Environmental guidance for your business in Northern Ireland & Scotland
If you’re responsible for a business that conducts any activity that could have a negative impact on the environment or human health, such as waste disposal, factory emissions in the air or the management of radioactive waste, then you need to be up to date on environmental regulations.
A permit, licence or authorisation is a permission that a company needs in order to run their business in accordance with environmental best practice.
They exist to help businesses understand how they can and can’t manage operations that could have a potential impact on the environment.
Failure to comply with environmental regulations can be classed as a criminal offence, and you risk being fined or prosecuted. So, it’s important to follow the guidelines and report to the NIEA or SEPA any activity you are undertaking which falls in to this.
In 2018, the introduction of the Environmental Authorisations (Scotland) Regulations 2018 will change how businesses will apply for permission to carry out a particular activity and will change how SEPA processes applications. Here we explain the new approach and what it will mean for you.
The Environmental Authorisations (Scotland) Regulations 2018, now being introduced in a phased manner, provides a framework for businesses, helping them with the authorisation, procedural and enforcement arrangements relating to:
Under this new system, businesses will be able to apply for the authorisations that they need in one place meaning the application process is quicker and simpler.
There is now also a grading system that follows four different levels of authorisations, this new system makes it easier to identify what activities need an authorisation and how you can apply.
There are four categories of authorisation that you could need, depending on the activity and the severity of the potential impact your business could have on the environment.
These are for low level activities which are unlikely to have a large impact on the environment or human health.
Business owners must ensure they have read the conditions. If they feel that they comply with the GBRs, then they just need to ensure that they follow the rules. SEPA does not need to be contacted for an authorisation.
If you need a GBR authorisation (level 1), then you do not need to apply, simply read the regulations (currently only applying to radioactive substances) and make sure you’re compliant.
These are more low-mid level activities which are unlikely to have a very significant impact on the environment but are activities that SEPA needs to know are taking place.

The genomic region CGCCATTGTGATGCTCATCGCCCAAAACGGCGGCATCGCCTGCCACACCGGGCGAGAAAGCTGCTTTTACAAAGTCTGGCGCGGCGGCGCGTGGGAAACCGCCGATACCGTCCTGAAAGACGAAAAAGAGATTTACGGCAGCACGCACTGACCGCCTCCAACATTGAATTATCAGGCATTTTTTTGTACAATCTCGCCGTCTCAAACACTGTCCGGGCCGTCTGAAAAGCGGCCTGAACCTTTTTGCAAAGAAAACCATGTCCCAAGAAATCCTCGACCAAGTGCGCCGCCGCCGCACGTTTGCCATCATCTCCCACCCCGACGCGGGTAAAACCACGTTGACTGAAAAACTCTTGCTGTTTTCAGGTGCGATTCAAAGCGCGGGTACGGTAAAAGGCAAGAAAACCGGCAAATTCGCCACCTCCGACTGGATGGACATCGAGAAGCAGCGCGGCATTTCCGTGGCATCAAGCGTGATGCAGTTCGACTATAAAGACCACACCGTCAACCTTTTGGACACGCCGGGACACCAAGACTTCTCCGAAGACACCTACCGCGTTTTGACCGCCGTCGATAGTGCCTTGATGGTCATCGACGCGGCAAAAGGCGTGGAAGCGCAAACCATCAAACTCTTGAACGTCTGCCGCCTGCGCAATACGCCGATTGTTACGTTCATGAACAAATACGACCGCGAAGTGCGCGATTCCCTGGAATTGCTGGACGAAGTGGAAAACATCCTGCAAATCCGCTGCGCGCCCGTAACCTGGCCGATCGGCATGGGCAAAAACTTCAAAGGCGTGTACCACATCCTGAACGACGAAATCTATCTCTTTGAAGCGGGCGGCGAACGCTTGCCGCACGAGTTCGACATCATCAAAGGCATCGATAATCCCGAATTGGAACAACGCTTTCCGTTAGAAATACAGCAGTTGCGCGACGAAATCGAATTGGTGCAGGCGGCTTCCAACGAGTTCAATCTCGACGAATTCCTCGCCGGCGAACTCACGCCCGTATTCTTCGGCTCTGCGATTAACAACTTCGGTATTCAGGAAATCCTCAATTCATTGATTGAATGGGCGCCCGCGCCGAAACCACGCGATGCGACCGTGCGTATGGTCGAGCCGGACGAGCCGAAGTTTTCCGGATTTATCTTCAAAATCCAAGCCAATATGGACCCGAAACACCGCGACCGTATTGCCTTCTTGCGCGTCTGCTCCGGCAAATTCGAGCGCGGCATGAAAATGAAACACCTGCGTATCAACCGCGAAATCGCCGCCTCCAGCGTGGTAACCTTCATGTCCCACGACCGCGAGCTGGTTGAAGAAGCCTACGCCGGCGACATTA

Business owners must ensure that they have read the adequate conditions and must complete a notification form. With no approval required, you don’t need to wait to hear from SEPA to carry out your activities (provided you are definitely meeting the conditions).
If you need a notification authorisation (level 2), then all you need to do is fill out a notification form.
Usually covered by ‘standard conditions’, you need to complete an application form and you need to make sure you have confirmed approval from SEPA before you carry out an activity.
If you need a registration authorisation (level 3), then you will need to fill out the registration form This authorisation will need to be granted by SEPA but is a simple process and as long as your application includes the correct information will be processed quickly.
These are for the highest risk activities, and usually bespoke terms and conditions will need to be agreed with SEPA per site. Because these are non-standard situations, you will need to wait for approval from SEPA and work with them in order to ensure that you have everything in place to comply with the authorisations.
If you need a permit authorisation (level 4), then you will need to fill out the authorisation form.
Read the terms and conditions for the different authorisation levels. If you have any doubt at all, we always recommend getting in touch with SEPA directly. They will be able to discuss your business operations with you at length and advise you on the correct level of authorisation you need to seek.
For more information of who can hold an authorisation, take a look at this guide from SEPA.
Single permits will become available once all regulatory regimes are brought into the system.
If a business is found to be operating without the appropriate authorisations, then they are breaking the law and will likely be fined or even face prosecution. To avoid this, you must ensure that you are compliant, and you can always contact us to make sure you are acting in compliance with the law.
Find out more about permits, licenses and exemptions.
The Northern Ireland Environment Agency has published a short guide to the duty of care responsibilities including advice and information for waste producers, carriers and those accepting, storing and treating waste.
Any person intending to alter the use or management of areas of uncultivated or semi-natural land must obtain prior approval from the Department of Agriculture, Environment and Rural Affairs (DAERA).
Read more on the DAERA website
The NetRegs team at SEPA, in partnership with The Northern Ireland Environment Agency, Natural Resources Wales and a number of industry bodies have produced 9 new GPPs to replace out of date PPGs. More are coming! Check the available topics
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